Kumbum Monastery: Tsongkhapa in China

In April, I went on a tour of Buddhist sites and temples along the Hexi Corridor. My last stop was an unambiguously Vajrayana space, set apart from the 99 per cent of other Buddhist institutions in Gansu Province. Known as Ta’er Temple in Chinese, this sacred place was built in 1583 and marks the birthplace of Gelug founder Je Tsongkhapa (c. 1357–1419).

Formally founded in 1612 on top of a 1379 pagoda built by the Hongwu Emperor of the Ming Dynasty (which in turn was constructed to celebrate Tsongkhapa’s legendary birth), Kumbum Monastery is located southwest of the main town of Xining. Xining is a city with many Tibetan residents (it was the first time I have seen a shopping mall filled with Vajrayana shops, selling Buddhist sculptures, ritual items, and gompa materials like shrines, altars, and even those awe-inspiring, elevated seats for teachers). Kumbum Monastery is acknowledged by the government as a national AAAAA tourist attraction: the highest possible.

Unveiling Tsongkhapa’s thangka. Image courtesy of Rebecca Wong

Known in Gelug historiography as a reformer, “the Man from the Onion Valley” is mainly known for his synthesis of various core tenets of epistemology and Madhyamaka philosophy. But it was his founding of Ganden Monastery in 1409 that really cemented his institutional power. This monastery, along with the establishment of Drepung Monastery and Sera Monastery by his disciples, mark the true ascent of the Gelug school in Vajrayana Buddhism. It is arguable that his successors like Jamyang Chöjé (Tokden Jampel Gyatso) and Jamchen Chöjé did more to solidify Gelug influence than Tsongkhapa himself. Due to its heritage and role as the birthplace of Tsongkhapa, Kumbum Monastery is considered in China second in importance only to Drepung.

Kumbum Monastery is an important example of how the Vajrayana tradition flourishes in today’s China. It is, strikingly, a Gelug institution, but staffed by monks and teachers with spiritual authority and legitimate transmission while acting as conduit for Tibetan Buddhists operating in Gansu and beyond. A trusted source told me that the typical Tibetan pilgrim freely comes and goes to worship the sacred spots in this temple (Tibetans serving in the government need to be more discreet). The day I visited, the temple grounds were extremely crowded despite the poor weather: cloudy and grey, and with sporadic but severe showers. In contrast to my day tour in April, the skies of 6 June cleared up for Tsongkhapa’s commemoration, with a giant thangka of the Gelug founder unveiled by the great hill near the monastic complex.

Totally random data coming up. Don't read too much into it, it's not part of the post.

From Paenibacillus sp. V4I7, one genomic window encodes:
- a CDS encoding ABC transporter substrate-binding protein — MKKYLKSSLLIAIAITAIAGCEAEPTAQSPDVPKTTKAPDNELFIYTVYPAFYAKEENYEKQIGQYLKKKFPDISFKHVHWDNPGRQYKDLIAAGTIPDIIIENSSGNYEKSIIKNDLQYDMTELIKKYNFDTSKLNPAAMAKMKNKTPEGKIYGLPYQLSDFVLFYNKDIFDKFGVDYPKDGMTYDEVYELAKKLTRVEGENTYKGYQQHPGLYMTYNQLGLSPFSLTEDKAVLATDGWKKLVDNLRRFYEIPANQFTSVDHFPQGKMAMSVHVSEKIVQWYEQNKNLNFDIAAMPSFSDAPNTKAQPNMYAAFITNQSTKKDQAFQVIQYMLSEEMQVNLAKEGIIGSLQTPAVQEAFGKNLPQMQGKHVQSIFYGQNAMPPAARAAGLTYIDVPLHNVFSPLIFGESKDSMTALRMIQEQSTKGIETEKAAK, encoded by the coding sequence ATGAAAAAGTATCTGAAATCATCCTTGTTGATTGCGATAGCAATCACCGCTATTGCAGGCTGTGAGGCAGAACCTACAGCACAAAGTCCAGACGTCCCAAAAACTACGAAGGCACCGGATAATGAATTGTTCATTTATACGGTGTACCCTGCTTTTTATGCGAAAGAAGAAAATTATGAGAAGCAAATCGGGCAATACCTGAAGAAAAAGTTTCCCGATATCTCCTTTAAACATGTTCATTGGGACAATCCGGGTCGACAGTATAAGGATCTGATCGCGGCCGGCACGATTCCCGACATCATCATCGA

There are various sacred landmarks at Kumbum Monastery, the most magnificent of which (in my opinion) is a gold-lettered collection of the Tibetan Kanjur and Tenjur. There is also the Dhammapala Hall (built 1692), the Grand Golden Tiled Hall (built 1379), and famously the Yak Butter Hall, where there are seasonal competitions for which is the most beautiful, intricate painted yak butter sculpture. But most heartening of all was the privilege of witnessing a great monastic debate, characteristic of all Vajrayana schools, in the courtyard with the full assembly of senior monastics and their juniors, who were undergoing examinations.

In both its material heritage and ongoing monastic activities, Kumbum Monastery embodies some of the traditional values of Vajrayana, from a preference for private teachings and a cautious attitude toward en masse empowerments to a rigorous monastic curriculum and adherence to the tantric principles of secret transmission and intense practice. It is a Dharma lighthouse for the Tibetan and broader Chinese community in Xining and Gansu, and it is no surprise that its reach and fame extends throughout the entire country, revered by every pilgrim that visits. I had an extraordinary experience there, but I suspect that many others would say the same.

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